Noah Diffenbaugh receives AGU’s William Kaula Award
The professor of Earth system science was honored for extraordinary contributions to the growth, quality, and success of the peer-reviewed journal Geophysical Research Letters.
Climate scientist Noah Diffenbaugh, the Kara J. Foundation Professor at Stanford Earth, has been awarded the William Kaula Award by the American Geophysical Union (AGU).
The award is given in recognition of unselfish service to the scientific community through extraordinary dedication to, and exceptional efforts on behalf of AGU’s publications program. Diffenbaugh served as editor of the peer-reviewed journal Geophysical Research Letters(GRL) from 2009-19, including a four-year term as Editor-in-Chief from 2014-18.
“Being an editor has been the most enriching learning experience and community engagement experience that I've had professionally,” said Diffenbaugh, who was recognized for his achievement at the AGU Fall Meeting in December 2020.
Diffenbaugh said the achievement he is most proud of is the diversification of the journal’s editorial board. “During my term, we went from an editorial board that was thirteen men and two women when I took over, to fourteen women and seven men,” Diffenbaugh said. “We didn’t succeed in transforming the editorial board to be fully inclusive or fully representative of the AGU community, but we prioritized a rapid transformation, and we made real progress in a short amount of time.”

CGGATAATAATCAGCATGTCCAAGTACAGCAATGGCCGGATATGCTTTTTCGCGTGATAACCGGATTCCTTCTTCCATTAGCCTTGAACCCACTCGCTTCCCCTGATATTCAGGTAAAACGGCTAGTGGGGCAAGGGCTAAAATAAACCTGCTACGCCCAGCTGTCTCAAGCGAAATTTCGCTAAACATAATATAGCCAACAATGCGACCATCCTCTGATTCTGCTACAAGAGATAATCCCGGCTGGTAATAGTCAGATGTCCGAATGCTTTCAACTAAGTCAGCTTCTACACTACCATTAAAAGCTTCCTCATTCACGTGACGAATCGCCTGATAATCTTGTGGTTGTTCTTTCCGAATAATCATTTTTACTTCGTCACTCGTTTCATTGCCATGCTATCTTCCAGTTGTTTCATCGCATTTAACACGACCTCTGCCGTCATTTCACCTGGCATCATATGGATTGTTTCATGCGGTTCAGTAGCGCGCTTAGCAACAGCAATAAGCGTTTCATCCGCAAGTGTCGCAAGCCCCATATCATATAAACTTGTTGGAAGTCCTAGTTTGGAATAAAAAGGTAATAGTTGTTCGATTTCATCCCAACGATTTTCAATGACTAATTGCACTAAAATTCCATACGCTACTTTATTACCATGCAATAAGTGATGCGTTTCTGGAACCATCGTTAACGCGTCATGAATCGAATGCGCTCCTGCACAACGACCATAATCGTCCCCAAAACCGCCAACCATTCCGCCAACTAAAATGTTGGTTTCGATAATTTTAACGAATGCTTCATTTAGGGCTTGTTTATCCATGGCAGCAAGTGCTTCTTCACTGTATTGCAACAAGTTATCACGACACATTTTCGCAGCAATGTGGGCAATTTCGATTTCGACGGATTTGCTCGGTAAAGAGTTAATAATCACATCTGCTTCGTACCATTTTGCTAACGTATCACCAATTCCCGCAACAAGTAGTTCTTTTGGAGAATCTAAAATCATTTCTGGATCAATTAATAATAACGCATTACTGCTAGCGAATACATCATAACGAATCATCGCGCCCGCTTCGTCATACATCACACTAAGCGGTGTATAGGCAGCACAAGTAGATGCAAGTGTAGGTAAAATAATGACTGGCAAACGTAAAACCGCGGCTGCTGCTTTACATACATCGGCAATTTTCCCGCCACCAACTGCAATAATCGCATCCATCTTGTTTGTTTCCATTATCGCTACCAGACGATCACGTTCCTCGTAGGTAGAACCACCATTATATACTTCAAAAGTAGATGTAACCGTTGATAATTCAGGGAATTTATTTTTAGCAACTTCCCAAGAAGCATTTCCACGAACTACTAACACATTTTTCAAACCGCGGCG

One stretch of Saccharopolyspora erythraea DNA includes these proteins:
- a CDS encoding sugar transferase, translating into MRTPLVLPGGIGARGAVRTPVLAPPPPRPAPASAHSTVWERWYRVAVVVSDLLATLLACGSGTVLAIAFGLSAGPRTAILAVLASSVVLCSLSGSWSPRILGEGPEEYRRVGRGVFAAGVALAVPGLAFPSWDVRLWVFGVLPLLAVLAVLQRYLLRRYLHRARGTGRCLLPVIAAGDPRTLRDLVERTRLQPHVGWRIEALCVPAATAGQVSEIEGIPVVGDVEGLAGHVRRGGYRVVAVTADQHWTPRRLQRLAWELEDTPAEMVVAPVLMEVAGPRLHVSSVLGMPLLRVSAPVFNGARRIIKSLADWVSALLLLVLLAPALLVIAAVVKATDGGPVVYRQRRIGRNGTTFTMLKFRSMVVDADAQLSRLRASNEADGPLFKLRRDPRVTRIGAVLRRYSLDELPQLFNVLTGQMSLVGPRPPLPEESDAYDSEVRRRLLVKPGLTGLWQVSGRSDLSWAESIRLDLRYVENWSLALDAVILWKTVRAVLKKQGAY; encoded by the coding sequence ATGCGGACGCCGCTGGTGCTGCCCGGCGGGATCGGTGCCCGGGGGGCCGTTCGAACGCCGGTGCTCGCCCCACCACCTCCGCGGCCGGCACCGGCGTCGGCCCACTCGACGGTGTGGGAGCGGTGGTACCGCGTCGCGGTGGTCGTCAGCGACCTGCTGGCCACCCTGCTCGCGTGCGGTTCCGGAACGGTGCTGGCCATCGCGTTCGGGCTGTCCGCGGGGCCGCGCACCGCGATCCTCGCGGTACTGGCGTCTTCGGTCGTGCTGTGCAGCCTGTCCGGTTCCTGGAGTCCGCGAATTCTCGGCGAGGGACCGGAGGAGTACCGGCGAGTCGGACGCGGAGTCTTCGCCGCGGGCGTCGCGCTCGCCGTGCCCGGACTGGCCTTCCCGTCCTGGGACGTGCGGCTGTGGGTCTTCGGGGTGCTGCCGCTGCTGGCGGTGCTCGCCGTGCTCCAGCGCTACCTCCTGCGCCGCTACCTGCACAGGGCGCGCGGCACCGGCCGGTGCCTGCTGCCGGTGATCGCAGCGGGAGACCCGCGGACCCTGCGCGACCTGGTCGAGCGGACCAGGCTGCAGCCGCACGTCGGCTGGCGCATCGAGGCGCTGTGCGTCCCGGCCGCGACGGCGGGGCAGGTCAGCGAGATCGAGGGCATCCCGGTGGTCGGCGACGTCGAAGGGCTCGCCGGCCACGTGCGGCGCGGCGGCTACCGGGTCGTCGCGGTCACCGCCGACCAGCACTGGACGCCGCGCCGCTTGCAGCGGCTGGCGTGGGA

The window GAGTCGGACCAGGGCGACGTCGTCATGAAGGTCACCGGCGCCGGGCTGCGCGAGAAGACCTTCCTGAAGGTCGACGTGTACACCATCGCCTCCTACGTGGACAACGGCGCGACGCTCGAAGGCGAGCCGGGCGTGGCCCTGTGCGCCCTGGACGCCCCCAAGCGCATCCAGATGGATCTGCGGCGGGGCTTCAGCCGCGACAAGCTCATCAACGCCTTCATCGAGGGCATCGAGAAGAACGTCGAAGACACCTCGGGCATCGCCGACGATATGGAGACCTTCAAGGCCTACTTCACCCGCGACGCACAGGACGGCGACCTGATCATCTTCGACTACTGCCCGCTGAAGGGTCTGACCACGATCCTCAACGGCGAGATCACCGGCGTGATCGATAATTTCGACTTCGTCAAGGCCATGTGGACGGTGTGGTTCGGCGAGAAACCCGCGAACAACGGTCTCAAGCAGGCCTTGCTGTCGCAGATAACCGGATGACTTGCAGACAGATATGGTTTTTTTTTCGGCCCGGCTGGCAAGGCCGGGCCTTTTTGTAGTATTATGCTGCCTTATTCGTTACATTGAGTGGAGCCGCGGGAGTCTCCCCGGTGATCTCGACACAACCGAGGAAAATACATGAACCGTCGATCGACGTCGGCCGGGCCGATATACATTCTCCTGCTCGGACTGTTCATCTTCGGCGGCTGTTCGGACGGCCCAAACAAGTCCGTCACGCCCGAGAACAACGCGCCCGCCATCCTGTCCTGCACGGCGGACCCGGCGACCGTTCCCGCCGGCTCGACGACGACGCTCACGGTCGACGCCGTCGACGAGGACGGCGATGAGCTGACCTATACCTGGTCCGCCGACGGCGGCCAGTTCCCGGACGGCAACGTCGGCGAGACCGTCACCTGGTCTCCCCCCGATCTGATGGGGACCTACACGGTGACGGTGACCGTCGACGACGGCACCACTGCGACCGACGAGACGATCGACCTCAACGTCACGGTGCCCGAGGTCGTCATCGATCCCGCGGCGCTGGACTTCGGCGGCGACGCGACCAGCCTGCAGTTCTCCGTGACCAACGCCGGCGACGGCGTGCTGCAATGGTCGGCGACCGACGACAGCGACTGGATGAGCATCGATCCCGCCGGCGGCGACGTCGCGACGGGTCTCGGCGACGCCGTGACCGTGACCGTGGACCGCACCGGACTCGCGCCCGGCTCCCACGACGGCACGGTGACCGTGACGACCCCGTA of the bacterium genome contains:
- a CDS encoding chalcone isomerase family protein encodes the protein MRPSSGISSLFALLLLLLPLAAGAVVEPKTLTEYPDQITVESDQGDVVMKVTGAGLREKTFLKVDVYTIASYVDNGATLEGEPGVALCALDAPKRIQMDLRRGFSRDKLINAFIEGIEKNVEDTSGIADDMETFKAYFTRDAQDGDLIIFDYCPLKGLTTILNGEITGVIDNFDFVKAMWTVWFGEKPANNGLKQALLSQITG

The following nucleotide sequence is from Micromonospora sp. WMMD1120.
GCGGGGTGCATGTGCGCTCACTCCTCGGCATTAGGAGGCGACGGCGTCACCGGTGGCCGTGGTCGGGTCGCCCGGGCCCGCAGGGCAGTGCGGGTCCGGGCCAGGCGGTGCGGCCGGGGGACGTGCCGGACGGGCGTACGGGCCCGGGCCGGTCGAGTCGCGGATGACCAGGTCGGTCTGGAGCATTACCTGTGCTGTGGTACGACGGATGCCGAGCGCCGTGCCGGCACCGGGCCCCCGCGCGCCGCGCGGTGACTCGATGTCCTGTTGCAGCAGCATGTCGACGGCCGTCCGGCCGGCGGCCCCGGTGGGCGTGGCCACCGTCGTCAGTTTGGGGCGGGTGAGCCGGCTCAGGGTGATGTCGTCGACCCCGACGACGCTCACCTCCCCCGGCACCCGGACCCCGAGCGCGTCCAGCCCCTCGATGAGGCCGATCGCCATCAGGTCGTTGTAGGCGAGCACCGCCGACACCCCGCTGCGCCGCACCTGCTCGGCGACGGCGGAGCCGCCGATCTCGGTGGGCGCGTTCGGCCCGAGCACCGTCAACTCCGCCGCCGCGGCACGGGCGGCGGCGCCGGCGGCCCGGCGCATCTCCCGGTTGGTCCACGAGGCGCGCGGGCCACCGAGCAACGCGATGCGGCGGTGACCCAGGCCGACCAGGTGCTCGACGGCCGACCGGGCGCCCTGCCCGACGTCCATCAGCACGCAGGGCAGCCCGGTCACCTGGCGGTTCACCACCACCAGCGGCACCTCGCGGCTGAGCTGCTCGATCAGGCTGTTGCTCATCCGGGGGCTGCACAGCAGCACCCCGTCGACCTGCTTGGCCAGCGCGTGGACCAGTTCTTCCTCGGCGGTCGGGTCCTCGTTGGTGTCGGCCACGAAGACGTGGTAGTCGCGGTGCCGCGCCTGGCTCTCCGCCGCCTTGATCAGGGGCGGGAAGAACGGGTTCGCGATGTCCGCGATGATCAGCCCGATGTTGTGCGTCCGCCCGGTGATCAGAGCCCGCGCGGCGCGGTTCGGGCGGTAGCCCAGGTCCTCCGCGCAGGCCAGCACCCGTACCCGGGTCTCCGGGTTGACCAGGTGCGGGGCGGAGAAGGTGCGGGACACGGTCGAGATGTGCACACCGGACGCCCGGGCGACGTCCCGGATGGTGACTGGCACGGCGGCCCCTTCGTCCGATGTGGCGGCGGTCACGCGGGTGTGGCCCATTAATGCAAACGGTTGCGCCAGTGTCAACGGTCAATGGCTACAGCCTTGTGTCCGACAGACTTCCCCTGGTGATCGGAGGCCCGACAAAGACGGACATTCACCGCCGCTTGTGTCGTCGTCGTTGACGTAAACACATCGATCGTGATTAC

During Diffenbaugh’s term as Editor-in-Chief, GRL also changed its submittal, editorial, and review policies, and increased visibility of research through editors’ highlights, commentary pieces, press releases and social media promotion.
His role, like other editorial positions with peer-reviewed scientific journals, has required an exceptional commitment. “It takes a lot of time, it takes a lot of sacrifice,” he said. “It takes being willing to be criticized, and being willing to constructively deal with criticism.”
But the commitment has been worthwhile – in more ways than one. As climate editor, the process of handling the peer review of many thousands of papers over a decade opened up new research avenues by stretching his knowledge and thinking, Diffenbaugh said.
And the range of science Diffenbaugh was exposed to as Editor-in-Chief of AGU’s flagship journal was akin to receiving a sampling of the poster hall in the AGU Fall Meeting – numbering thousands of presentations that range from space physics to microbiology – every day, he said.
“When I was Editor-in-Chief, GRL received around 25% of AGU’s journal submissions, with the topics ranging from the center of the Earth out to the Sun, and everything in between,” Diffenbaugh said. “It's been the biggest educational experience of my life.”
Diffenbaugh is also the Kimmelman Family Senior Fellow with the Stanford Woods Institute for the Environment and an affiliate of the Precourt Institute for Energy. Read more about his experience with the peer review process in his contribution to this blog from AGU’s journal editors.